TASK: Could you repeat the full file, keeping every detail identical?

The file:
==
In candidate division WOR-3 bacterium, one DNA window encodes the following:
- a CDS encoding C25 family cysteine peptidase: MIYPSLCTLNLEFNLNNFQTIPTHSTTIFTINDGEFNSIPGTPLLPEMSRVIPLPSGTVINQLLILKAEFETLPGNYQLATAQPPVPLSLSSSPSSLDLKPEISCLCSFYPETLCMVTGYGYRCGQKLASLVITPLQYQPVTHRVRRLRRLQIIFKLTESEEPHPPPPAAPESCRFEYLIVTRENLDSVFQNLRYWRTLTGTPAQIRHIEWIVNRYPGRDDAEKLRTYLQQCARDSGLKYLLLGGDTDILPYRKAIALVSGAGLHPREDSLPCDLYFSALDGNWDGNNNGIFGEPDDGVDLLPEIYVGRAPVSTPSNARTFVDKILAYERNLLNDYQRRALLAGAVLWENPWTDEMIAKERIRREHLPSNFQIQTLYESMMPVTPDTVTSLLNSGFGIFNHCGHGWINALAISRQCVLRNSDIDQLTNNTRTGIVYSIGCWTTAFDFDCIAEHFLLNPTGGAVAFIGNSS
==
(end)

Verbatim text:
In candidate division WOR-3 bacterium, one DNA window encodes the following:
- a CDS encoding C25 family cysteine peptidase: MIYPSLCTLNLEFNLNNFQTIPTHSTTIFTINDGEFNSIPGTPLLPEMSRVIPLPSGTVINQLLILKAEFETLPGNYQLATAQPPVPLSLSSSPSSLDLKPEISCLCSFYPETLCMVTGYGYRCGQKLASLVITPLQYQPVTHRVRRLRRLQIIFKLTESEEPHPPPPAAPESCRFEYLIVTRENLDSVFQNLRYWRTLTGTPAQIRHIEWIVNRYPGRDDAEKLRTYLQQCARDSGLKYLLLGGDTDILPYRKAIALVSGAGLHPREDSLPCDLYFSALDGNWDGNNNGIFGEPDDGVDLLPEIYVGRAPVSTPSNARTFVDKILAYERNLLNDYQRRALLAGAVLWENPWTDEMIAKERIRREHLPSNFQIQTLYESMMPVTPDTVTSLLNSGFGIFNHCGHGWINALAISRQCVLRNSDIDQLTNNTRTGIVYSIGCWTTAFDFDCIAEHFLLNPTGGAVAFIGNSS